Local pet owners are dedicated to their animals

Enthusiasts pull out all the stops for furry friends
By: Sara Seyydin Journal Staff Writer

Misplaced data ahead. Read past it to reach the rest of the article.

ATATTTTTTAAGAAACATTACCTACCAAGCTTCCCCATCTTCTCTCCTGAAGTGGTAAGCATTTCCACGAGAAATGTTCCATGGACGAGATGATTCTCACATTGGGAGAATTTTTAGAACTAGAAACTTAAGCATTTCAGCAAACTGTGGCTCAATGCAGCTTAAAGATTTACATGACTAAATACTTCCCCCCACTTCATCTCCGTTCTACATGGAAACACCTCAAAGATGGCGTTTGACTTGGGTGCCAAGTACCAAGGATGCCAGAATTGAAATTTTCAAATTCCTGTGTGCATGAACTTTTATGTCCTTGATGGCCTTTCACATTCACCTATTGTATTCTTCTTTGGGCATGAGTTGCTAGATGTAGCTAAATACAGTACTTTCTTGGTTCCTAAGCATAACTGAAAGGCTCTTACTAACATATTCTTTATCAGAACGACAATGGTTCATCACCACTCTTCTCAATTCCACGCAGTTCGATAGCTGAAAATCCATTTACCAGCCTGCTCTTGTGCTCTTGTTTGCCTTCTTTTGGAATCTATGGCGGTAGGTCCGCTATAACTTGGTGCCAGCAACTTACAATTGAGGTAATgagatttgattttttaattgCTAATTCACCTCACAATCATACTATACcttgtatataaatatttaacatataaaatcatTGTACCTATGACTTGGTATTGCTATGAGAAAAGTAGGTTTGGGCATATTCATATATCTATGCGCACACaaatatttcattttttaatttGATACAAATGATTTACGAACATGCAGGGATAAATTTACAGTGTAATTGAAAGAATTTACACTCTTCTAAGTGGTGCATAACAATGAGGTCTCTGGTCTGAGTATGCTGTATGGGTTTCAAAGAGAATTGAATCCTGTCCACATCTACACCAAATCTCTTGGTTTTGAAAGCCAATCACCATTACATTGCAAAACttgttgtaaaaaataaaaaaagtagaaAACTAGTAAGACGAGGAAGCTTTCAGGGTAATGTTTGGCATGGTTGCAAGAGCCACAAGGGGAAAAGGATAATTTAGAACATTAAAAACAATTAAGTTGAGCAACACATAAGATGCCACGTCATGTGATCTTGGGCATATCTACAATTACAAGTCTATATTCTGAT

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Victoria Johnson fell in love with her dog Nana Le Briard 10 months ago. Today, Johnson and her furry sidekick are inseparable. Johnson is just one of many Auburn residents who share an extreme passion for their pets — and will go to any length to ensure their vitality. “She goes everywhere with me,” Johnson said. “She even has her own Facebook (page). She has a blog called the Tawne Tornado, that’s how crazy I am about my dog.” Nana, whose breed was originally used for shepherding according to Johnson, cost $1,500. Johnson has also enrolled Nana in an elite obedience training course out of Granite Bay. In addition to dog food, Johnson feeds her pooch cottage cheese, fish oil and vitamin C to keep her healthy. Johnson said the fish oil helps Nana’s joints, which are susceptible to breaking. “I have pet insurance,” Johnson said. “Her parents have already broken their hips. This breed is very susceptible to that because they are so big.” Janet Stewart is the store manager of Incredible Pets in Auburn. She said she has seen it all when it comes to the lengths people will go to for their pets. She also takes special care of her own dog. “It depends on each person. My extreme is my dog has a stroller. He has hip dysplasia and he can’t walk anymore,” Stewart said. “People really do care about their pets. It’s very touching.” At Incredible Pets Stewart sells everything from breath mints for cats to hip pet fashions on any given day. The shop also donates pet food to the food bank, so families can take care of their animals. Stewart said many people venture into the shop with their pets. “We have some people who come in with snakes wrapped around their necks,” Stewart said. “There is one gentleman who comes in with his cat on a leash.” Dawnielle Ford and her son, Shawn Rustin, of Auburn, have six pets. Ford said that is nothing compared to the amount of animals she had growing up. Between the cats, dogs, chinchilla and guinea pig, Ford said she pays a pretty penny to take care of her critters. “Probably $300 a month with vet(ernarian) bills and stuff,” Ford said. “This is kind of getting off easy. I was raised on a farm and we had pot-bellied pigs and everything.” Shawn, 10, said he loves spending quality time with his animals and they return the love. “I have a cat named Sushi. He is very loving to me,” Shawn said. “Sometimes I like to have him in my room because it’s really fun. He likes to love on me.” Veterinarian Dr. Rich Jackson and his brother Dr. Kent Jackson own Animal Medical Center in Auburn. At their practice they have treated more exotic pets — everything from turtles to Burmese pythons. “We had a lizard once that swallowed a coin. We had to figure out how to remove the coin from its digestive tract,” Dr. Rich Jackson said. “We’ve treated Burmese pythons. These big snakes from the circus that weigh over 100 pounds come down with illnesses. The stress of traveling causes their immune system to weaken. They have to be brought in by two-handlers because the snake could pin just one down.” While tastes in pets may be varied, the enjoyment locals get from them is a shared sentiment. Johnson said she is happy to have Nana her briard buddy in her life. “She will go bed surfing. They are a funny clown. I think that I love the way they look,” Johnson said. “When she plays with a ball and you tell her to ‘go-fetch,’ she pounces on it like an Arctic fox. “ Reach Sara Seyydin at ______________________________________________________ It’s a pet’s world This is the third in a four-part series digging into the world of pet ownership in Placer County. Read and comment on the series at Sunday: A look at Placer County leash laws. Will they get tougher? Monday: The county’s animal shelter has its critics. What does staff have to say? Tuesday: Residents share their extreme love for their special pets Wednesday: Learn more about the various animal rescue organizations in our community